Intensive care bed, ventilator use relatively stable from a week ago
Pritzker said increased capacity, stay-at-home order helping alleviate pressure on health system
Last updated 4/15/2020 at 6:26pm
SPRINGFIELD — The percentage of intensive care beds and ventilators in use in Illinois remained relatively flat since last week as state officials on Tuesday announced another encouraging sign that Illinois is “flattening the curve” in dealing with the novel coronavirus disease, or COVID-19.
However, that and the fact the number of virus-related deaths are doubling every 5.5 days now — as opposed to every 2.5 days at the beginning of April — does not mean there are immediate plans to lift a stay-at-home order that’s been in place since March 21.
“Of course you need to continue to stay home,” Illinois Department of Public Health Director Dr. Ngozi Ezike said. “We keep talking about flattening the curve. The reason that the doubling time is prolonging is because of these measures that have been dictated and that have been followed.”
Gov. JB Pritzker’s stay-at-home order is scheduled to continue through at least April 30. On March 22, COVID-19 cases were doubling every two days, as opposed to approximately eight days as of April 12, according to the governor’s office.
“To be clear, there is nothing good about twice as many people having this virus — or worse, dying from it — no matter how long it takes,” Pritzker said. “But we won’t get to zero cases overnight. The fact that our doubling rate continues to increase in every metric is a clear demonstration that there is a deceleration of virus transmission.”
On Tuesday, the state announced 1,222 new confirmed cases of the disease over the previous 24 hours, including 74 additional deaths. That brings the total number of cases recorded in Illinois to 23,247, including 868 fatalities. The recent deaths came in 11 counties from northern to southern Illinois, and the virus is now confirmed in 88 of Illinois’ 102 counties.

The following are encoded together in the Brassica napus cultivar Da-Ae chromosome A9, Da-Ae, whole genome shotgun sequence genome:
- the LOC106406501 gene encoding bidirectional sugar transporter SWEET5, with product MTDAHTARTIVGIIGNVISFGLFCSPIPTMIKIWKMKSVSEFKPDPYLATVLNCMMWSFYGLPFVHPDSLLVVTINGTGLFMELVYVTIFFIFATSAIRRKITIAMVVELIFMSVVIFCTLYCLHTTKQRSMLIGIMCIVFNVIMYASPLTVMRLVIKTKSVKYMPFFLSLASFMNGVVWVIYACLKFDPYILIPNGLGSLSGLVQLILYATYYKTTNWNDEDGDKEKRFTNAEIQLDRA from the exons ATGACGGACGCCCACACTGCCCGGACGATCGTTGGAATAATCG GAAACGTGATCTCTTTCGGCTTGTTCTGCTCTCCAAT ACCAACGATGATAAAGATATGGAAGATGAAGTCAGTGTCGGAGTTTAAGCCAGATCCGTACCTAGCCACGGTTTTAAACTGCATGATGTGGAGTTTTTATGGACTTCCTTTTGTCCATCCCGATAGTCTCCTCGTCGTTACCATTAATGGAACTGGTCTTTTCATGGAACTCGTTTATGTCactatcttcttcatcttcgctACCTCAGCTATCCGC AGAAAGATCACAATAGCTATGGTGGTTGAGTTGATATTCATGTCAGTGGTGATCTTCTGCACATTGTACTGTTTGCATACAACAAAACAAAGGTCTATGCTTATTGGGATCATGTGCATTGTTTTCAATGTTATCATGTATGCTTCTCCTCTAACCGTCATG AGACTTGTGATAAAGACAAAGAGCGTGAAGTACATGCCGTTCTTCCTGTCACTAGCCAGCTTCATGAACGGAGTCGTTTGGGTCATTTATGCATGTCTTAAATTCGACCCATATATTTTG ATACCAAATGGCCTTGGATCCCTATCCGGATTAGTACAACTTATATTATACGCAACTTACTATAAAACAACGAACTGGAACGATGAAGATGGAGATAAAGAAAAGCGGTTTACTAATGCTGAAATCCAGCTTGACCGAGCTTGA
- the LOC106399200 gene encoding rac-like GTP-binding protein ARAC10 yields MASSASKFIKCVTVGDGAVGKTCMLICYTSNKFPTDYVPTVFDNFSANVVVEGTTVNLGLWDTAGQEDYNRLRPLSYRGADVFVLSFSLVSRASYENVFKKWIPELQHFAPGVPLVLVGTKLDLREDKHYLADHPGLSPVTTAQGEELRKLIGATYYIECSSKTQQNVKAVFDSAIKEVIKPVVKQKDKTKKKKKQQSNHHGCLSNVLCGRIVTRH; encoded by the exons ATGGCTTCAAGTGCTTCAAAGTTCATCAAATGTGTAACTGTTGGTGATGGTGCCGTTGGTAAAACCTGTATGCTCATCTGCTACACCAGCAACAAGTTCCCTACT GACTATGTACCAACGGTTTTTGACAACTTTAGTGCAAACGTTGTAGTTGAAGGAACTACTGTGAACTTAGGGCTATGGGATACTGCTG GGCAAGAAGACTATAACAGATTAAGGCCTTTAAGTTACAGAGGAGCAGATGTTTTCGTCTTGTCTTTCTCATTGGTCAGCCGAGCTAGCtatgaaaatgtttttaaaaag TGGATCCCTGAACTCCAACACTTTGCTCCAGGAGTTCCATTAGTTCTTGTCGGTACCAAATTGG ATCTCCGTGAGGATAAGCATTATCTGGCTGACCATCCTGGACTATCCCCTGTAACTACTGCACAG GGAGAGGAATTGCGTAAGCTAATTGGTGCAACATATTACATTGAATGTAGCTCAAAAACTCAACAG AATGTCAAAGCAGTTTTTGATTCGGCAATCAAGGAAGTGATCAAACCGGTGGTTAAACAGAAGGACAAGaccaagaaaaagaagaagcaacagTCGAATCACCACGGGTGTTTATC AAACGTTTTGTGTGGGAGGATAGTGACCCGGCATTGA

There were 1,189 intensive care beds in use by COVID-19 patients Monday, an increase of 23 from last week. That means COVID-19 patients are now occupying 40 percent of ICU beds, down from 43 percent last week, as the state added 278 beds in that span. As of Monday, 33 percent of ICU beds were available as opposed to 35 percent a week ago.
As of Monday, 55 percent of ventilators were available, down from 57 percent last week. COVID-19 patients are using 796 ventilators as compared to 821 last week, while 602 non-COVID patients are using ventilators, up from 377 last week. The state now has 1,742 ventilators open, as it increased its available ventilators by about 350 since last week.
“These numbers are indicators of our growing ability to manage capacity within the health care systems across Illinois,” Pritzker said. “We need to stay the course for our efforts to remain effective.”
IDPH is now tracking hospital bed data daily at http://www.dph.illinois.gov/covid19.
Still, the governor said, “this curve may not flatten, and it may go up again, if we don’t adhere to the stay-at-home order.”
Pritzker echoed his comments from several briefings prior in saying the reopening of the state’s economy will be reexamined each day when more information is available. He also noted that he has talked with neighboring governors about presenting a united front when they eventually, gradually reopen sectors of the economy.